Section 78(1) of the Act authorises the Registrar to give such assistance as he or she thinks reasonable to people preparing applications and at any stage in subsequent proceedings. That section also provides that the Registrar may help other people in relation to those proceedings. During the reporting period, such assistance was provided on 195 occasions. As in previous years, many of the requests were for the provision of geospatial products.

Searches of registers

Pursuant to s 78(2) of the Act, 1653 searches of registers and other records were conducted during the reporting period, an increase of about 300 on the number in the previous reporting period.

The Register of Native Title Claims

Under s 185(2) of the Act the Registrar has responsibility for establishing and keeping a Register of Native Title Claims. This register records the details of claimant applications that have met the statutory conditions for registration prescribed by ss 190A–190C of the Act. As at 30 June 2018, there was a total of 188 claimant applications on this register.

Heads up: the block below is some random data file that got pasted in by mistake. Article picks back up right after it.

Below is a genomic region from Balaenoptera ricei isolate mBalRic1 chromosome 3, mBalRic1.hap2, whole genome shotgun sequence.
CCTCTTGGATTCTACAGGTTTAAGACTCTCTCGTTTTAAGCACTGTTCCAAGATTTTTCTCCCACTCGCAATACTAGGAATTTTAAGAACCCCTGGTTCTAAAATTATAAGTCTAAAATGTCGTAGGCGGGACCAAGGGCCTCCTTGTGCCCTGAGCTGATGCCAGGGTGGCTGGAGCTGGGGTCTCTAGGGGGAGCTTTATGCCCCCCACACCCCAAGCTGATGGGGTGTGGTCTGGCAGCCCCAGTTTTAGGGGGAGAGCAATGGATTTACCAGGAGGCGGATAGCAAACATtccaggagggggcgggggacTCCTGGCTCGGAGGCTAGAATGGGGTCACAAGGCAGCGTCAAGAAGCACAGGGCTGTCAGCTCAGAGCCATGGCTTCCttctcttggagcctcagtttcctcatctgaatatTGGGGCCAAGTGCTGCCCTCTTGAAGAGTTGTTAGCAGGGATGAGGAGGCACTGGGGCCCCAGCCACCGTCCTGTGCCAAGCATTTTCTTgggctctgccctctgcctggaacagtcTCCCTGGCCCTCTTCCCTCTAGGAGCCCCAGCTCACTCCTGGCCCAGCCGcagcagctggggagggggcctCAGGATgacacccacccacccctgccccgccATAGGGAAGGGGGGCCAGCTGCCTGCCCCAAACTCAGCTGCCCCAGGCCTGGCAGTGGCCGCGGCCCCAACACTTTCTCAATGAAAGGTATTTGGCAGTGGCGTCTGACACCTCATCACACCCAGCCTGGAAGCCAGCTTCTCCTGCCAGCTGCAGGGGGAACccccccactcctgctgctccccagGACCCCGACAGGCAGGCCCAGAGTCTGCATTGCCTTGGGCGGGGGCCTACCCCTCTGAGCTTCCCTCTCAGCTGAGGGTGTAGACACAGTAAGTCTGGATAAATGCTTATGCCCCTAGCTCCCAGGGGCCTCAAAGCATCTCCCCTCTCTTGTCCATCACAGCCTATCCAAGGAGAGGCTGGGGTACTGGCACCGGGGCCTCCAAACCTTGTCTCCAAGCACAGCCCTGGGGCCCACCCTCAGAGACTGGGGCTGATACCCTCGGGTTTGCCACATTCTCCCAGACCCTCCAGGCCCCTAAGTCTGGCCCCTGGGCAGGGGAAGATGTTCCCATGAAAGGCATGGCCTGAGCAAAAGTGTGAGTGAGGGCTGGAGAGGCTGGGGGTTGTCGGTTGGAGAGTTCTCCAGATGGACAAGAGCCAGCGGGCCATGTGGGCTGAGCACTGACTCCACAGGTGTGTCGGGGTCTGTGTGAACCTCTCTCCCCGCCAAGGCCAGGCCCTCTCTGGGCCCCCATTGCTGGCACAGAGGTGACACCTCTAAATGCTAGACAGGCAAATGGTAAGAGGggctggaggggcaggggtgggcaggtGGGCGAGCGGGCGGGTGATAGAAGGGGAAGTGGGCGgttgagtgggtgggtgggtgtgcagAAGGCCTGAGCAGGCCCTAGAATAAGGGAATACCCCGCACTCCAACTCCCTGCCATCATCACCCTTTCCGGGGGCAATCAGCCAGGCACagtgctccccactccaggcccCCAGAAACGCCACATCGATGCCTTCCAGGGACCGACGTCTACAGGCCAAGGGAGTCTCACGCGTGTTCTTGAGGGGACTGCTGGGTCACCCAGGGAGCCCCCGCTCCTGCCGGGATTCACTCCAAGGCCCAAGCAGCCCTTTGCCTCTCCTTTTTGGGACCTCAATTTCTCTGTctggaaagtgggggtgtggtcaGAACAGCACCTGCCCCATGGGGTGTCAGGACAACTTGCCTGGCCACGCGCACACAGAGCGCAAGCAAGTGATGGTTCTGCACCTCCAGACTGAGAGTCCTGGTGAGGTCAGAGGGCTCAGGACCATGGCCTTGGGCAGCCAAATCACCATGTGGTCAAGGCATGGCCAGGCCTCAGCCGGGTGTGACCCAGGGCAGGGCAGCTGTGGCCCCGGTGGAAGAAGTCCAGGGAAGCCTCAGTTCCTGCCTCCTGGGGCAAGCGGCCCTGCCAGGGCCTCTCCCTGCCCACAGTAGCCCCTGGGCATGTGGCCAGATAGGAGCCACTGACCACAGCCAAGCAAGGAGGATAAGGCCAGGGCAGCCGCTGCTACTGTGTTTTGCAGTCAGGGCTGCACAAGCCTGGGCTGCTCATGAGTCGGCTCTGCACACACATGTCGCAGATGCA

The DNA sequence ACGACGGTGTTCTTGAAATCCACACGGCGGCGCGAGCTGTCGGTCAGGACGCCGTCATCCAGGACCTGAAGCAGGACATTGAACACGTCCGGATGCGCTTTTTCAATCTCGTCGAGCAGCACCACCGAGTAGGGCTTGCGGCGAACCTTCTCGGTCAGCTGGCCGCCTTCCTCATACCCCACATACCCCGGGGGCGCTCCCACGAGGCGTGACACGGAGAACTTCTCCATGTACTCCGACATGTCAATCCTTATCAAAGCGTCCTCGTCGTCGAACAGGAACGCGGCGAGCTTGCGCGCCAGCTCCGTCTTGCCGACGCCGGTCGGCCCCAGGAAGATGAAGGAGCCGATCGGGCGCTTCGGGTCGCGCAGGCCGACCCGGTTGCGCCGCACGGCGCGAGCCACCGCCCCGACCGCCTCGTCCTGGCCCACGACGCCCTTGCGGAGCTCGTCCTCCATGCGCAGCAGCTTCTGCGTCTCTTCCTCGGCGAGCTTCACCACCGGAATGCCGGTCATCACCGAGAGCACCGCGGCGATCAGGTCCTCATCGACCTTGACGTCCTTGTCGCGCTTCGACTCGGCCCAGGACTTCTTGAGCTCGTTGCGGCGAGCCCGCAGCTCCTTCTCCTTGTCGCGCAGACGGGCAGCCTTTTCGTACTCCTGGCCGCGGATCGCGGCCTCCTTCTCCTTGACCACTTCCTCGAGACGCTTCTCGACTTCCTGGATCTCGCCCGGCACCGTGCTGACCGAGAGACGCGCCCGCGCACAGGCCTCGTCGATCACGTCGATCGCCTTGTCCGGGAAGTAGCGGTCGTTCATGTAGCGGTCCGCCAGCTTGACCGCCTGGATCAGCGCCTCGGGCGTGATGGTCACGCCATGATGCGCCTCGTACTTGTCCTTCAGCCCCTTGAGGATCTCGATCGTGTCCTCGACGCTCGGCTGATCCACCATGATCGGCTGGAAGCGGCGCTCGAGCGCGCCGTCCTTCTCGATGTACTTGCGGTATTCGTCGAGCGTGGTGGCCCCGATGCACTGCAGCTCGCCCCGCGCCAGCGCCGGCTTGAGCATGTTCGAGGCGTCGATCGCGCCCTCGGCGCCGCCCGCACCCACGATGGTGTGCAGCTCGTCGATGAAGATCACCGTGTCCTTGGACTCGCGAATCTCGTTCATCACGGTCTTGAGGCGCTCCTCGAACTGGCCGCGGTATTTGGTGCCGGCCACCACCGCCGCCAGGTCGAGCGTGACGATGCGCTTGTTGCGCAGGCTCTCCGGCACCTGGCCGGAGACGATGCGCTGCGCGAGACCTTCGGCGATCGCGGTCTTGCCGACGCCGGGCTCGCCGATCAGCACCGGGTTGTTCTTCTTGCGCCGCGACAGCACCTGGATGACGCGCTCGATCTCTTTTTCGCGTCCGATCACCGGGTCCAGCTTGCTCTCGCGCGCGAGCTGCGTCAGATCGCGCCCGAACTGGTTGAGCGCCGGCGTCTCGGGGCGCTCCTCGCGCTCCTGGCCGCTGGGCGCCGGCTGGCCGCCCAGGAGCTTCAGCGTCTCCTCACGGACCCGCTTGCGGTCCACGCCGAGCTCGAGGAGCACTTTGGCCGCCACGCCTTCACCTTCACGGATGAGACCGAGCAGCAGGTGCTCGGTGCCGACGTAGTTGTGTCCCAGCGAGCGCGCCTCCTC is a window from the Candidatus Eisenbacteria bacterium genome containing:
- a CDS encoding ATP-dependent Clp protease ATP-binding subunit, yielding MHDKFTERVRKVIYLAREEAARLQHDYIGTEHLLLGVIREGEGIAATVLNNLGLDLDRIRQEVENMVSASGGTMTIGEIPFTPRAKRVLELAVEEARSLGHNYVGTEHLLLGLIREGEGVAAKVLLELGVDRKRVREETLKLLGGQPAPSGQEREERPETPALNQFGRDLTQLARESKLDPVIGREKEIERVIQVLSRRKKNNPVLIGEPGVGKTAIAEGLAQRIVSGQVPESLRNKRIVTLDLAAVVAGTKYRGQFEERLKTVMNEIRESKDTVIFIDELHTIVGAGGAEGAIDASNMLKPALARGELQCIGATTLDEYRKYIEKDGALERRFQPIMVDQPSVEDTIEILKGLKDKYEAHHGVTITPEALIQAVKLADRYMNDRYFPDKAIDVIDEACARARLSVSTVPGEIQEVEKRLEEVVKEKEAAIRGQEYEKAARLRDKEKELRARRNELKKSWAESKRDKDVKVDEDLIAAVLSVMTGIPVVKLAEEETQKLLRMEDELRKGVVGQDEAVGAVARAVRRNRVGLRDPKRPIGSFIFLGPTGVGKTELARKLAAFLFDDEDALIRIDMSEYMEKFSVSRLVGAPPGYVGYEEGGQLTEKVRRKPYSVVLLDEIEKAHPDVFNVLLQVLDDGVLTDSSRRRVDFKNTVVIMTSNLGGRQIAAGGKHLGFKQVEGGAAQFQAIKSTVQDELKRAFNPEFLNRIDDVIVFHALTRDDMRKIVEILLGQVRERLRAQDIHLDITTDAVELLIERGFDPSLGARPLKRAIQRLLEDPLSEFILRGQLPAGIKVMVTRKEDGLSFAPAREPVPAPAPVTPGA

The National Native Title Register

Under s 192(2) of the Act, the Registrar must establish and keep a National Native Title Register, recording approved determinations of native title.

As at 30 June 2018, a total of 418 determinations had been registered, including 69 determinations that native title does not exist.

Map 1 shows registered native title determinations as at 30 June 2018.

The Register of Indigenous Land Use Agreements

Under s 199A(2) of the Act, the Registrar must establish and keep a Register of Indigenous Land Use Agreements, in which area agreements and body corporate and alternative procedure ILUAs are registered. At 30 June 2018, there were 1220 ILUAs registered on the Register of Indigenous Land Use Agreements.

Maps

The 428 registered determinations as at 30 June 2018 covered a total area of about 3,067,526 square kilometres or 37.8 per cent of the land mass of Australia and approximately 103,788 square kilometres of sea (below the high water mark) (see Map 1).

Registered ILUAs cover about 2,325,827 square kilometres or 30.2 per cent of the land mass of Australia and approximately 29,764 square kilometres of sea (see Map 2).

Map 1: Determinations Map

Map 1: Determinations Map